Yahoo is Still Selling Your Email Details to Advertisers

The scanning of private email for advertising purposes has been a contentious issue for some time

Google stopped scanning Gmail accounts last year, bringing them in line with G Suite accounts which were never subject to its scanners.

But Yahoo is actively scanning email accounts even now in an attempt to make money from its ‘free’ email service. When it spots a commercial email in a user’s account, it records that information in a cookie that is used to display ads on other sites.

Why is Yahoo Still Scanning Personal Email?

Yahoo’s offering a potential treasure trove of data to advertisers: the data harvested from 200 million inboxes on its servers. The Wall Street Journal reported last week that Oath (Yahoo’s parent company), now part of Verizon, has been pitching the data to potential buyers.

It may need the cash more than most.

Unlike Google, Yahoo has found it difficult to capitalise on emerging trends on the web. It doesn’t collect as much information from search for the simple reason that a massive majority of people use Google to search.

So with less data in the first place, the sliveres gathered from Yahoo emails will certainly help advertisers find their niche audience, as well as funding the considerable infrastructure needed to provide all of those free inboxes.

What’s the Big Deal About Ads?

The web is still a pretty confusing place when it comes to advertising. Many companies now recognise that users find intrusive ads detract from their experience when browsing websites.

Additionally, the tracking and personalisation that comes with advertising can be seen as an invasion of privacy -- or just downright creepy. Yahoo’s policies say that it won’t scan personal or health-related emails, but it can give your emails to human Yahoo employees to read.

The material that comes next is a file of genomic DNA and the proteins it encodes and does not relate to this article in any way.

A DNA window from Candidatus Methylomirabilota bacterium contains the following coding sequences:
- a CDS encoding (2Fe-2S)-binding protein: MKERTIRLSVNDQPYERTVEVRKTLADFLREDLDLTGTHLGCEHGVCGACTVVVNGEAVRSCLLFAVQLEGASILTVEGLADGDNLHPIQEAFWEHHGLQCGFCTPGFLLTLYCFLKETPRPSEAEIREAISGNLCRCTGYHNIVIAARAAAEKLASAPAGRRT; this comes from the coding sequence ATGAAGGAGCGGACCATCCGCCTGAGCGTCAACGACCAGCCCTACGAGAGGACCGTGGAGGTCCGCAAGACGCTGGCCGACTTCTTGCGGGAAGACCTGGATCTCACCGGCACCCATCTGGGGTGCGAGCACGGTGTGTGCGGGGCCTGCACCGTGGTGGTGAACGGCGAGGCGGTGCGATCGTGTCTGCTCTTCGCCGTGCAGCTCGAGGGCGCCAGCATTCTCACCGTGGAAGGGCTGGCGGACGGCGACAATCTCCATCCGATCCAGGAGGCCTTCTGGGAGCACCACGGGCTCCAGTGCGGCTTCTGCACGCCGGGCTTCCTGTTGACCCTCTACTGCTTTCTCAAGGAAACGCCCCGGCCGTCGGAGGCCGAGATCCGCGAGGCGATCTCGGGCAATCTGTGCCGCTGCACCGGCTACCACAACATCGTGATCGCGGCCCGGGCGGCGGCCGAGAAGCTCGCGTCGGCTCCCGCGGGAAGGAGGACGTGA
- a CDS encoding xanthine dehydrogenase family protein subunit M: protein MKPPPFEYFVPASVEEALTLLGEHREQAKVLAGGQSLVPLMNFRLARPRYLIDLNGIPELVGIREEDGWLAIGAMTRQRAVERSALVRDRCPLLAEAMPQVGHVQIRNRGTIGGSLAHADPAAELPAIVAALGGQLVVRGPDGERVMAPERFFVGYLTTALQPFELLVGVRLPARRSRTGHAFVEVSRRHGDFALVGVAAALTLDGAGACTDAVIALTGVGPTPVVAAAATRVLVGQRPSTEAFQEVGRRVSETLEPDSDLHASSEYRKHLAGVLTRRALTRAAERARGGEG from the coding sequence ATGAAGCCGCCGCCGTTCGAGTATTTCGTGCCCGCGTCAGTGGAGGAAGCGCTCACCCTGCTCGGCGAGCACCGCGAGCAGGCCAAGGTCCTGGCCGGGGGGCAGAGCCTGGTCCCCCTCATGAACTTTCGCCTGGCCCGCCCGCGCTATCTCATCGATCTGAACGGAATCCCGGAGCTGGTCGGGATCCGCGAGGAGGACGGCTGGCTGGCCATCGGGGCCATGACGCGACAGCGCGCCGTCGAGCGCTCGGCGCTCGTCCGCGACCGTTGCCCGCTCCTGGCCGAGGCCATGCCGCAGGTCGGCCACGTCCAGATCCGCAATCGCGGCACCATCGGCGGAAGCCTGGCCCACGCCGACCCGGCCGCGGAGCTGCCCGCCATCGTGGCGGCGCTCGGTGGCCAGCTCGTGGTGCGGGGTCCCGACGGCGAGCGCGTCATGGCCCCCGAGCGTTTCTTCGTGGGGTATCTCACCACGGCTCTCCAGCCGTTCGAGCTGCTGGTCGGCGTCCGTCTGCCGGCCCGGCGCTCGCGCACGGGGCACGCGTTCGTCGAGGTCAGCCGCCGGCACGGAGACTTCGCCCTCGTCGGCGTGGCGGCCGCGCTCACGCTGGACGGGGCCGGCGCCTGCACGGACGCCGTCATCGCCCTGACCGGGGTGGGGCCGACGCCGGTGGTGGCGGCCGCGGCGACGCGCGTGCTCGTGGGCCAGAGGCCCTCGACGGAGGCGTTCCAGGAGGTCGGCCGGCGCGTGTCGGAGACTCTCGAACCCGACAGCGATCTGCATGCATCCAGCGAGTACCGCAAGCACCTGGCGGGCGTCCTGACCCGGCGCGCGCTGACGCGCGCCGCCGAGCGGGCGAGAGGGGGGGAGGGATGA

At the same time, consumers are voting with their feet, switching to non-tracking services, blocking cookies, and using VPNs to avoid being tracked.

Facebook responded to the GDPR by slashing the amount of data available to advertisers. In turn, advertisers complained that it would make their advertising less effective.

That’s exactly the reverse of the situation that Yahoo is in. It wants to look at your email, figure out what you’re interested in, and then place you in categories that advertisers can target.

How to Ditch Yahoo Email Tracking

Oath’s vice president of data, Doug Sharp, said that scanning is a reasonable form of “value exchange”. In other words: you use Yahoo’s stuff without paying, and in return, Yahoo will rake through your inbox, potentially giving your emails (minus your name and email address) to human reviewers.

Bear in mind that Yahoo doesn’t have a great reputation for data security either. The 2013 hack, which only emerged three years later, affected one billion Yahoo users. A separate hack in 2014 exposed another 500 million.

If you’re a Yahoo email user and you’re unhappy with email scanning, you can pay $3.49 a month for an ad-free version, or turn off scanning and receive more generic ads. Of course, the obvious alternative is to move to a non-scanning email service from Gmail, Hotmail, or a lesser-known provider.

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